Dances with wolves
October 28, 2013
In 1986, the Swan Theatre in Stratford upon Avon opened its doors to the public for the first time. In 2010 it opened again following a loving refurbishment. It is a warm, wood-panelled space with a deep, thrust stage and vomitoriums edging into the galleried surroundings.
It provides an intimacy so engrained in the architecture you can glimpse the sweat of the actor in front of you.
Which is ideal. As I will be mostly dancing in a fat suit.
This isn't the history channel
Shuffling into our fourth week of rehearsals, the cast and creatives of Wolf Hall and Bring Up the Bodies have begun to find their feet, almost literally. Blocking a play in which scenes blend and merge, time periods howl past your ears, and the twenty-one strong cast clutter the wings for the larger crowd scenes, has proved to be one of the most fundamental challenges of the production.
Lines of vision, lines of intention, creating masques and ghosts, barges and battles: blocking the play is a cavalcade in its own right. We are trying to translate the fluidity of Hilary's present-tense narrative to the stage, sweeping through the years of Henry's reign with as much chronological detail as the books themselves.
At times, we've wished for date-marked interval billboards to parade across the gallery. But this isn't the history channel.
I've got the moves
Dancing is turning out to be my favourite part of the week. If only for the fact that I can't for the life of me work out how my flailing limbs have survived this long without the dedicated work of our movement co-ordinator, Siân Williams.
Do not get me wrong, I'm a fantastic dancer. Yes, many a pleasant eve in Soho, I have been likened to a donkey trapped in a tiny hammock. But we all get a sticker for effort when it comes to the masques. Because, as with most actors when told to dance, I'll jump at the chance if it tells another chapter of the story.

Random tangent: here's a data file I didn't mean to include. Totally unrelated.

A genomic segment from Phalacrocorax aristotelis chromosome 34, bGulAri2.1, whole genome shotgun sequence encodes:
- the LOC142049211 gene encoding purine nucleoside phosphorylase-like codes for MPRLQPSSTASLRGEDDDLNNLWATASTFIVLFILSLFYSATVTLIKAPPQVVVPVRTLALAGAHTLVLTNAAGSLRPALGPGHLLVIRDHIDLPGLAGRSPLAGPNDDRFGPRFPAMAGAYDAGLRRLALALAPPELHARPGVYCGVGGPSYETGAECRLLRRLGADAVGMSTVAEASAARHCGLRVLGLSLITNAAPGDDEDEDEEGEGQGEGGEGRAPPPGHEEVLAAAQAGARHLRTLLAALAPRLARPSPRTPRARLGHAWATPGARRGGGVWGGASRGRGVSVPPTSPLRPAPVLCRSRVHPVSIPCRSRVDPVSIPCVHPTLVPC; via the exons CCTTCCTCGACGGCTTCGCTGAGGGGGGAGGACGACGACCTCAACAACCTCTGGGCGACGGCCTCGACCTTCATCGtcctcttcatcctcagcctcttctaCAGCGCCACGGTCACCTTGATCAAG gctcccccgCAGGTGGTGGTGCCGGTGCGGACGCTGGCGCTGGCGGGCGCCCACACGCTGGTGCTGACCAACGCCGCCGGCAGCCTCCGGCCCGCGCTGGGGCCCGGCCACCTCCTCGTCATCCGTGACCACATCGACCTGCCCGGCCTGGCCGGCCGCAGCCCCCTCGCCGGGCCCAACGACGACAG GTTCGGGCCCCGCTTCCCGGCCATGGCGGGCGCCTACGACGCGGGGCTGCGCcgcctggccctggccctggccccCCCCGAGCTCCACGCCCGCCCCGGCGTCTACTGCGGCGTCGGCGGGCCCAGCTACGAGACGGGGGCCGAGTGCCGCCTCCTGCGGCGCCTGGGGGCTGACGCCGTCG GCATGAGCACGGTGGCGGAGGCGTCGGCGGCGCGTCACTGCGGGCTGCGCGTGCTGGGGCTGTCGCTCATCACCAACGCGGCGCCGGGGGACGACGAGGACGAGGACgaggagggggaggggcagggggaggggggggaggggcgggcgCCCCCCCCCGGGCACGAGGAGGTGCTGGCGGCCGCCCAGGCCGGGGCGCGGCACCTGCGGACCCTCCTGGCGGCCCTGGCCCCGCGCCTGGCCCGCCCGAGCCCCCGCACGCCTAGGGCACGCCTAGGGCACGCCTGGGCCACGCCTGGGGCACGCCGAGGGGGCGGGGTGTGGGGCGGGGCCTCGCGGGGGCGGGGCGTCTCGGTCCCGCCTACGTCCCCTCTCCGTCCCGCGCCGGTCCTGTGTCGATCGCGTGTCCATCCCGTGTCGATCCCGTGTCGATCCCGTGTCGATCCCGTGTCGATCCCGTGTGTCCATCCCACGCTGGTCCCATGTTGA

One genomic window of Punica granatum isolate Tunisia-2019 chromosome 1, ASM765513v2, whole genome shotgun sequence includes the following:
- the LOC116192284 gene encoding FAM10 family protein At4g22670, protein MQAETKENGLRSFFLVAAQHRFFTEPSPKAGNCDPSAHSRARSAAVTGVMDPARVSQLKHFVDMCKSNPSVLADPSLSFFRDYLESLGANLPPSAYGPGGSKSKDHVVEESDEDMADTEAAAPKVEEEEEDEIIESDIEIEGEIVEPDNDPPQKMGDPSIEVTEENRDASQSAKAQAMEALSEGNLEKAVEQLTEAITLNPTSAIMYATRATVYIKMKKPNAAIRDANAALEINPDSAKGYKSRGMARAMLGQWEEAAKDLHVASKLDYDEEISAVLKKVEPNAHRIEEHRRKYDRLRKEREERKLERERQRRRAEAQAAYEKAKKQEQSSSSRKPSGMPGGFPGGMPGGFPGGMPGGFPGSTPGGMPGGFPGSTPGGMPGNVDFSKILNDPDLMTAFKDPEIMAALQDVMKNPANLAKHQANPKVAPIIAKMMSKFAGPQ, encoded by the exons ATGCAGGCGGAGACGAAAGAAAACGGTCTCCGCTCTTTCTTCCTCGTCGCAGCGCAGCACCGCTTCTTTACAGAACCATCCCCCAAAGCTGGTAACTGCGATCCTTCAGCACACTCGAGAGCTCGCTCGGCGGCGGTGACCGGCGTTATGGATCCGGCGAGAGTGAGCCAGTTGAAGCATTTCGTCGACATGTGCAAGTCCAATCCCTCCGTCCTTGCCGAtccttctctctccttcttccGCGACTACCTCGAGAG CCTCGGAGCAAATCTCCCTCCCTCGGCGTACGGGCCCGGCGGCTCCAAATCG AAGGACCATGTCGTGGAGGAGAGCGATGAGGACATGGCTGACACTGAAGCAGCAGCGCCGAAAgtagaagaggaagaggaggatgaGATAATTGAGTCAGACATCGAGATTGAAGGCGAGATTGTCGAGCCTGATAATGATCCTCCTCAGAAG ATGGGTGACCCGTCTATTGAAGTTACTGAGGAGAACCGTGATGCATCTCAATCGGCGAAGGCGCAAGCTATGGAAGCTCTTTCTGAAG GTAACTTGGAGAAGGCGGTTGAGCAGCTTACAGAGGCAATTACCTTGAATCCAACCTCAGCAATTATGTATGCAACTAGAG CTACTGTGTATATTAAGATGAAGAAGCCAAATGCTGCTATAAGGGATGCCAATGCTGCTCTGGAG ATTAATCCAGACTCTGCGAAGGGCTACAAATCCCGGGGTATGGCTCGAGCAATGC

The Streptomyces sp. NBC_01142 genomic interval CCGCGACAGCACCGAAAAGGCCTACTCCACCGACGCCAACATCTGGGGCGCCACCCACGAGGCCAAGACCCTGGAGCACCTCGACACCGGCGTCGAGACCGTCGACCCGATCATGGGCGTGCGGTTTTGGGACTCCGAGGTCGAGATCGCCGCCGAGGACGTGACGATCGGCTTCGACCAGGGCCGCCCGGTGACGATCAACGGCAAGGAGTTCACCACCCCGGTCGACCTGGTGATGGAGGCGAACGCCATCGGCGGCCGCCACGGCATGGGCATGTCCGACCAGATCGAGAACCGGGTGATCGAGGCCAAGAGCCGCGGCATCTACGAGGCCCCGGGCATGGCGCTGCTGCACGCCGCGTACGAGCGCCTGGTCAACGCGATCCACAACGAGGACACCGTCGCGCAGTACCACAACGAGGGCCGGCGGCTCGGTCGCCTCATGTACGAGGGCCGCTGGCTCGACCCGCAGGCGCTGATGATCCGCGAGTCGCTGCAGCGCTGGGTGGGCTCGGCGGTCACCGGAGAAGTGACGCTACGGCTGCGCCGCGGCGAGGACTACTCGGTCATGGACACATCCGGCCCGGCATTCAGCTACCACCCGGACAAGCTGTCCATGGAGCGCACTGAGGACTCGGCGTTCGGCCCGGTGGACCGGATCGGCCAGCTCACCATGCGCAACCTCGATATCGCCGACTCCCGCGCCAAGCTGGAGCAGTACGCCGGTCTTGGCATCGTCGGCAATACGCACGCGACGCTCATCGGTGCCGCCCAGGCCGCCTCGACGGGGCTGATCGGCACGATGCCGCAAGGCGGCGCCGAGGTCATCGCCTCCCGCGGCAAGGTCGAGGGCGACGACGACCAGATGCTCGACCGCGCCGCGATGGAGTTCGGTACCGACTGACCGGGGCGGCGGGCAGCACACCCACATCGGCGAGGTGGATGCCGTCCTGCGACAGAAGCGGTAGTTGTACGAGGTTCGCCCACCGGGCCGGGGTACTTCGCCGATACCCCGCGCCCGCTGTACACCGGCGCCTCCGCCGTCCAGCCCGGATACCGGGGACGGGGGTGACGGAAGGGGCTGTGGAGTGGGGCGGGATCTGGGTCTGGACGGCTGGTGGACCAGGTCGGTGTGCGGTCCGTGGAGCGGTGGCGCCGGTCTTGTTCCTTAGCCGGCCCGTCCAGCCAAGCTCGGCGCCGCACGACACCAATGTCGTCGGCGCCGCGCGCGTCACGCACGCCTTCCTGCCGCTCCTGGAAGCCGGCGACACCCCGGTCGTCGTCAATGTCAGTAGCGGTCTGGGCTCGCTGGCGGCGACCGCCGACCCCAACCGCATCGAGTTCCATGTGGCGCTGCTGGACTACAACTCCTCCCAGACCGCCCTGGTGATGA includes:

From the military, haka-like processions of the King to the pantomime portrayals of the recently deceased, from jaunty walking walnuts and snarling, pitchforked demons, we've found that, as with the clandestine meetings and courtly greetings, what matters most is where you look. Who you look at.
Toying with the boys: sex, politics and dancing
Anne Boleyn toys with the boys as routinely and as commendably as any of the stalwarts of the Soho clubbing scene. And it is beneath the veneer of elegance and practice that one can glimpse the inklings of liaisons to come.
Dancing is just another way of twisting the world to one's own ends. You can flirt all you like at the bar, but you hook a King with your moves, it seems.
As one cast member remarked, twisting Wilde's words so aptly: 'In these plays, everything's about politics. Except the politics. Politics is about sex.'
'So where does dancing come into it?' I ask.
(A human caterpillar comprised of four flailing males trundles past giggling.)
'Bit of both?' he replies.
(The caterpillar collapses under its own weight with a crash.)
'I'll get the fat suit...' I whimper.
by Joey Batey
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